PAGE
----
The Daily sat down with Vice Provost and Dean of Research Kam Moler and School of Earth Dean Stephan Graham last Friday to ask some of the community’s most pressing questions about the new climate and sustainability school. This podcast episode is part of a series titled “Ask the Admin,” where Daily reporters talk with University officials to explore a variety of topics affecting the Stanford community.
Here are our reporters’ top 10 takeaways from their conversation with Moler and Graham:
- The new school will not refuse funding from fossil fuel companies, according to Moler. However, Moler stated that she hopes the school will rely on other sources of funding — not just the fossil fuel industry. Graham added that the University has safeguards in place to ensure that they are “not accepting funding that is illegal or otherwise inappropriate.”
- Though there is no set timeline for when the new sustainability and climate school will be launched, Graham said that he hopes classes will be offered through the school as early as fall 2021.
- The goal is for frosh entering Stanford during the 2021-22 academic year to be able to declare majors within the new school by their sophomore year, Moler said. Majors will include interdisciplinary themes from economics to ethics, Graham added.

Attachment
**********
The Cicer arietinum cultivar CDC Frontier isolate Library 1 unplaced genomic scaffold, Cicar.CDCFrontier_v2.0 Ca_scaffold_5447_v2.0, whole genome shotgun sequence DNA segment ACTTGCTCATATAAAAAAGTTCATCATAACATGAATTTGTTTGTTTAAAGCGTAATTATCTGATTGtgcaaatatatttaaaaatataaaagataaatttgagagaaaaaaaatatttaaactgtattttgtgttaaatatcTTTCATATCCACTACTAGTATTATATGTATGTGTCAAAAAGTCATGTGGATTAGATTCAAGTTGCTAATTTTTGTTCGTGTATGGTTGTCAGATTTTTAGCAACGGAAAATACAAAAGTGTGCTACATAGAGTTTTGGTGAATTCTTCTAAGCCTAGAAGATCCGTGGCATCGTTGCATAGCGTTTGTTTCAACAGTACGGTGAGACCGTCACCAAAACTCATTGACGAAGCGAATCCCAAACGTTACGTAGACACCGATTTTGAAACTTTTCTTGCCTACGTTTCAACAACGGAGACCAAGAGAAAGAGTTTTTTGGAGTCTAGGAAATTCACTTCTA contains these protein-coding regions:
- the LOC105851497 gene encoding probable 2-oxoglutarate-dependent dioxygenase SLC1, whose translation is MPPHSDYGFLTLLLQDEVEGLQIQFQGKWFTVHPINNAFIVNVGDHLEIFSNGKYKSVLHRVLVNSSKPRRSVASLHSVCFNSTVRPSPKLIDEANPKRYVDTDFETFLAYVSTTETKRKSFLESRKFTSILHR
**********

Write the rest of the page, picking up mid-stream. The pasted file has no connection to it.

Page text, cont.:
- Diversifying the faculty members hired at the new sustainability and climate school is a major priority for its planners. Graham said that those in charge of hiring hope to bring new faces to the field instead of drawing post-docs and professors from other institutions.
- Moler and Graham are working with School of Humanities and Sciences Dean Debra Satz to jointly search for new faculty who are experts in environmental ethics. These discussions could pave the way for environmental justice to become a more prominent feature of the new school, Moler said.
- The school will also feature post-doctoral programs that aim to increase diversity. Graham noted that these programs will also increase the number of experts and researchers in the climate and sustainability realm.
- Currently, there are plans to develop a new quad-like campus that would be adjacent to the Yang and Yamazaki Environment and Energy and the Green Earth Sciences Buildings — creating a hub for those who are interested in sustainability and related subjects, according to Graham. There will also be a new sustainability theme house for the 2022-23 academic year, though details have yet to be announced.
- Moler acknowledged the detrimental environmental effects of fossil fuel but also said that some fossil fuel companies are making an effort to shift to greener energy-providing alternatives. She also added that technologies developed by Stanford can play a critical role in that transition.
- The sustainability accelerator will be anchored by two pillars: a technology pillar and a policy and practice pillar. Moler said that she hopes projects resulting from the accelerator will blend technological innovation and policy and practice work and emphasized their interrelated nature.
- There will be a student deliberative polling event on May 8, where a few hundred randomly sampled students will be invited to ask questions and provide feedback on plans for the new school. A similar event was previously held with over 200 faculty members, where they debated proposals put forward about the school.